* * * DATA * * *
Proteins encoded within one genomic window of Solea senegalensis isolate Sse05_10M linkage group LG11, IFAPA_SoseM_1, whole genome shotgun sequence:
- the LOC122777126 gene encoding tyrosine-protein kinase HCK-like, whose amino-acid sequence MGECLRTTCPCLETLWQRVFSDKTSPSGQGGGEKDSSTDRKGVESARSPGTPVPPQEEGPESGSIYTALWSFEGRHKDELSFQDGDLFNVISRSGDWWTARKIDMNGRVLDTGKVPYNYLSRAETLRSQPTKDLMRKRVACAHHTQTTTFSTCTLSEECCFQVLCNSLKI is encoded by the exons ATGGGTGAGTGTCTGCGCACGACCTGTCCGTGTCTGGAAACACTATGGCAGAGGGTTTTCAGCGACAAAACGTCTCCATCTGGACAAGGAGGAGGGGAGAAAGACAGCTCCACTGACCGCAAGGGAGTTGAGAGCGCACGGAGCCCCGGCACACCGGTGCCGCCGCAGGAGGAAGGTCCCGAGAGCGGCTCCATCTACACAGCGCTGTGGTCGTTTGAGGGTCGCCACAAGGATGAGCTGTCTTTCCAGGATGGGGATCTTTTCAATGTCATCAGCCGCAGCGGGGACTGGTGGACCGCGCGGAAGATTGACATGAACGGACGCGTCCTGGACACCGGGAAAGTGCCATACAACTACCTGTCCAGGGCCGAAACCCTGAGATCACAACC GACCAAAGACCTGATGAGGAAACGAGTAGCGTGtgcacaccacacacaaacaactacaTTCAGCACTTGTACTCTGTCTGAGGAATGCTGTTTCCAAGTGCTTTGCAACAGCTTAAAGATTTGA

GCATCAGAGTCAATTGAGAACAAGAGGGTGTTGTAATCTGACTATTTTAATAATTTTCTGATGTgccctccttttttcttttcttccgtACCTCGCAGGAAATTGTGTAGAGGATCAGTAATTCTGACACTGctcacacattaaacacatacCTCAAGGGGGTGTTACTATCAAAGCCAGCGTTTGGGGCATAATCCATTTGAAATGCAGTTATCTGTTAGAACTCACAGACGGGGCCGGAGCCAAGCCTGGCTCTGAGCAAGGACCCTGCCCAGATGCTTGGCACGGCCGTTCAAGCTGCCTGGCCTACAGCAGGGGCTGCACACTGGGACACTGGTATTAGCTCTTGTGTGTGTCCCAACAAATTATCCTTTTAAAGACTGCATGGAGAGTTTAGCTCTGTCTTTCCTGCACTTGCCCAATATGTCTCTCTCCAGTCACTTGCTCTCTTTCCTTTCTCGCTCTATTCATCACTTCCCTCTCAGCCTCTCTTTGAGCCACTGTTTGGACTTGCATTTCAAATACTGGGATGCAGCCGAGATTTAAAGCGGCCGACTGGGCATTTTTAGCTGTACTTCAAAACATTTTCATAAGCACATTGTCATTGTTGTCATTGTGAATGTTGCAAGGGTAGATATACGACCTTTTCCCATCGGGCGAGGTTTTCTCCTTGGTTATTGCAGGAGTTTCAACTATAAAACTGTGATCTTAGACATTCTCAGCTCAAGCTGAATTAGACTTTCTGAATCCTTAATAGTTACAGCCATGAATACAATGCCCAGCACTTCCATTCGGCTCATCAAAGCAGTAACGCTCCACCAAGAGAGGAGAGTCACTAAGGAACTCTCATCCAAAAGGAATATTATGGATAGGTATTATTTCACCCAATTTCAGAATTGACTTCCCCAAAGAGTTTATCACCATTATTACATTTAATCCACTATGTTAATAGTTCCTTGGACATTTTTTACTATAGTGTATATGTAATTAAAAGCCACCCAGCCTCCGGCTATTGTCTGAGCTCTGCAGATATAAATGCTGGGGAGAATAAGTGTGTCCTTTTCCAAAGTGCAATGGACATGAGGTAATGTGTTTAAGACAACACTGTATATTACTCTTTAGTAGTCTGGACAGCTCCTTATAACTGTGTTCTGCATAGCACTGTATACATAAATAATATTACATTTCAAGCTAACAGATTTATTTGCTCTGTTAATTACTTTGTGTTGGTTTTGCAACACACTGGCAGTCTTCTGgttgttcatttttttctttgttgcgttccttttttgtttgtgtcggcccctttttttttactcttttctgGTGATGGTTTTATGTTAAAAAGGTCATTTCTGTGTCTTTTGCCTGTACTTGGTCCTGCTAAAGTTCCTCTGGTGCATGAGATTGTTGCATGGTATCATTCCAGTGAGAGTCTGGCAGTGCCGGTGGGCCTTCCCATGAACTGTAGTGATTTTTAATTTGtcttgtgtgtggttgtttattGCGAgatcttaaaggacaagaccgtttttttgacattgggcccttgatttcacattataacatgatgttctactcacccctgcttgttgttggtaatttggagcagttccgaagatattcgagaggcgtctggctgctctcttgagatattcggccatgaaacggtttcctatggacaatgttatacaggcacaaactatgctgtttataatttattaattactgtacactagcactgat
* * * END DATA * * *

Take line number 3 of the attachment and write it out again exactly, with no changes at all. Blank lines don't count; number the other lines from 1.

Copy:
GCATCAGAGTCAATTGAGAACAAGAGGGTGTTGTAATCTGACTATTTTAATAATTTTCTGATGTgccctccttttttcttttcttccgtACCTCGCAGGAAATTGTGTAGAGGATCAGTAATTCTGACACTGctcacacattaaacacatacCTCAAGGGGGTGTTACTATCAAAGCCAGCGTTTGGGGCATAATCCATTTGAAATGCAGTTATCTGTTAGAACTCACAGACGGGGCCGGAGCCAAGCCTGGCTCTGAGCAAGGACCCTGCCCAGATGCTTGGCACGGCCGTTCAAGCTGCCTGGCCTACAGCAGGGGCTGCACACTGGGACACTGGTATTAGCTCTTGTGTGTGTCCCAACAAATTATCCTTTTAAAGACTGCATGGAGAGTTTAGCTCTGTCTTTCCTGCACTTGCCCAATATGTCTCTCTCCAGTCACTTGCTCTCTTTCCTTTCTCGCTCTATTCATCACTTCCCTCTCAGCCTCTCTTTGAGCCACTGTTTGGACTTGCATTTCAAATACTGGGATGCAGCCGAGATTTAAAGCGGCCGACTGGGCATTTTTAGCTGTACTTCAAAACATTTTCATAAGCACATTGTCATTGTTGTCATTGTGAATGTTGCAAGGGTAGATATACGACCTTTTCCCATCGGGCGAGGTTTTCTCCTTGGTTATTGCAGGAGTTTCAACTATAAAACTGTGATCTTAGACATTCTCAGCTCAAGCTGAATTAGACTTTCTGAATCCTTAATAGTTACAGCCATGAATACAATGCCCAGCACTTCCATTCGGCTCATCAAAGCAGTAACGCTCCACCAAGAGAGGAGAGTCACTAAGGAACTCTCATCCAAAAGGAATATTATGGATAGGTATTATTTCACCCAATTTCAGAATTGACTTCCCCAAAGAGTTTATCACCATTATTACATTTAATCCACTATGTTAATAGTTCCTTGGACATTTTTTACTATAGTGTATATGTAATTAAAAGCCACCCAGCCTCCGGCTATTGTCTGAGCTCTGCAGATATAAATGCTGGGGAGAATAAGTGTGTCCTTTTCCAAAGTGCAATGGACATGAGGTAATGTGTTTAAGACAACACTGTATATTACTCTTTAGTAGTCTGGACAGCTCCTTATAACTGTGTTCTGCATAGCACTGTATACATAAATAATATTACATTTCAAGCTAACAGATTTATTTGCTCTGTTAATTACTTTGTGTTGGTTTTGCAACACACTGGCAGTCTTCTGgttgttcatttttttctttgttgcgttccttttttgtttgtgtcggcccctttttttttactcttttctgGTGATGGTTTTATGTTAAAAAGGTCATTTCTGTGTCTTTTGCCTGTACTTGGTCCTGCTAAAGTTCCTCTGGTGCATGAGATTGTTGCATGGTATCATTCCAGTGAGAGTCTGGCAGTGCCGGTGGGCCTTCCCATGAACTGTAGTGATTTTTAATTTGtcttgtgtgtggttgtttattGCGAgatcttaaaggacaagaccgtttttttgacattgggcccttgatttcacattataacatgatgttctactcacccctgcttgttgttggtaatttggagcagttccgaagatattcgagaggcgtctggctgctctcttgagatattcggccatgaaacggtttcctatggacaatgttatacaggcacaaactatgctgtttataatttattaattactgtacactagcactgat